I think that's something they ought to understand."
Free Stanley's lawyer, Roderick Payne, says that trust law might
be on his clients' side. He contends that the trustees' 1947
agreement with the NHL is void. Under Canadian trust law, he
argues, the trustees didn't have the authority to change the
terms of the trust and hand over the Cup to the NHL.
As a result, the trustees must act independently of the NHL and
the Stanley Cup trophy should still be awarded, even if there is
no NHL season, says Mr. Payne, a partner with Hustwick Wetsch
Moffat & McCrae, of Edmonton. (He isn't related to Michael
Payne, the Free Stanley co-founder.)
Free Stanley is trying to enlist an amateur or minor-league
hockey team to issue a formal challenge to the trustees, asking
them to allow a cup championship this year. The group's Web site
has step-by-step instructions for initiating a challenge.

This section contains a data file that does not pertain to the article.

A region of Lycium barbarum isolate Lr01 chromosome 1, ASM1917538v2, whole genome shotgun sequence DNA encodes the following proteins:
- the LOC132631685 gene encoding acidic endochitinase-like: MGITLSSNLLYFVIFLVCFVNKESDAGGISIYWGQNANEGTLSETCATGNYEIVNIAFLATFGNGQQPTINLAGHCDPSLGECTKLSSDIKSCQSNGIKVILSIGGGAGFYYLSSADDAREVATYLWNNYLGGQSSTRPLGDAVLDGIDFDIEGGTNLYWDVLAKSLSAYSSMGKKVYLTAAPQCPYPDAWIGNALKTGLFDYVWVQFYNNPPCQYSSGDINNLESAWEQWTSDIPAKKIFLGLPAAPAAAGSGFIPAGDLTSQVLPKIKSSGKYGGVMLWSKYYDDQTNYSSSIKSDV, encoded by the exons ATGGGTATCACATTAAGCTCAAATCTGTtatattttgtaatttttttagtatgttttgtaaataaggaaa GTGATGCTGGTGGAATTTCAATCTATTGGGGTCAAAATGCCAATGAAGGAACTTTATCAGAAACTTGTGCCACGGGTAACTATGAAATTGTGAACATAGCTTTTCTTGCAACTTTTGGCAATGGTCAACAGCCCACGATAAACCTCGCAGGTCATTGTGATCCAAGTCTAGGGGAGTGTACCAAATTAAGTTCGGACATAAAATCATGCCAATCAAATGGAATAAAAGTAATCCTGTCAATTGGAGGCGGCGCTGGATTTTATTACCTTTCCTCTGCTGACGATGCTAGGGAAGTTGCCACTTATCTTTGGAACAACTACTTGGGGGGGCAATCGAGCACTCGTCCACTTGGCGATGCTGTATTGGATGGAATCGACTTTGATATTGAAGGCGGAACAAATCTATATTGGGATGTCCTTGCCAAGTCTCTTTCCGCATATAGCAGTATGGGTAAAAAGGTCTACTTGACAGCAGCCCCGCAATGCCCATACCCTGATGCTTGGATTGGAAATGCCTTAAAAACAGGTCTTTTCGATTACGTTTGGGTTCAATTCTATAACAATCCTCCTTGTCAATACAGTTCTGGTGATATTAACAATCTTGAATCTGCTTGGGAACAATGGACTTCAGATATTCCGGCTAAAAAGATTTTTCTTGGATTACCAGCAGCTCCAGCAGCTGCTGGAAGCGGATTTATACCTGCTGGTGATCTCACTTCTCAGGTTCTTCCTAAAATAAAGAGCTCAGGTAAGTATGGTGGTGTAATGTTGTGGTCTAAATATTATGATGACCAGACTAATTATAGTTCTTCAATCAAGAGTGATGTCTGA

In the meantime, Canadian government officials have been chiming
in on the matter. Adrienne Clarkson, Canada's current governor
general, has said the cup series should indeed be played this
year. She also has suggested -- to widespread controversy --
that it might be played among women's hockey teams. Ontario's
attorney general also launched an investigation into enforcing
the terms of the cup's trust, but later said he didn't have the
jurisdiction to demand that the cup be awarded.
The Hockey Hall of Fame in Toronto, where the Stanley Cup trophy
resides, says it has heard from hundreds of Free Stanley
supporters demanding that the Cup series be played.
The idea of a Stanley Cup challenge match has its share of
detractors, too. In particular, fans of the Tampa Bay Lightning,
which beat the Calgary Flames to claim the Stanley Cup last
year, have written letters to the Free Stanley Web site,
objecting to efforts to award the trophy to another team.
One respondent, however, seemed up for the challenge: "Now, if
you Canadians think you can get it back, get your players to
actually play some hockey and come get it.">>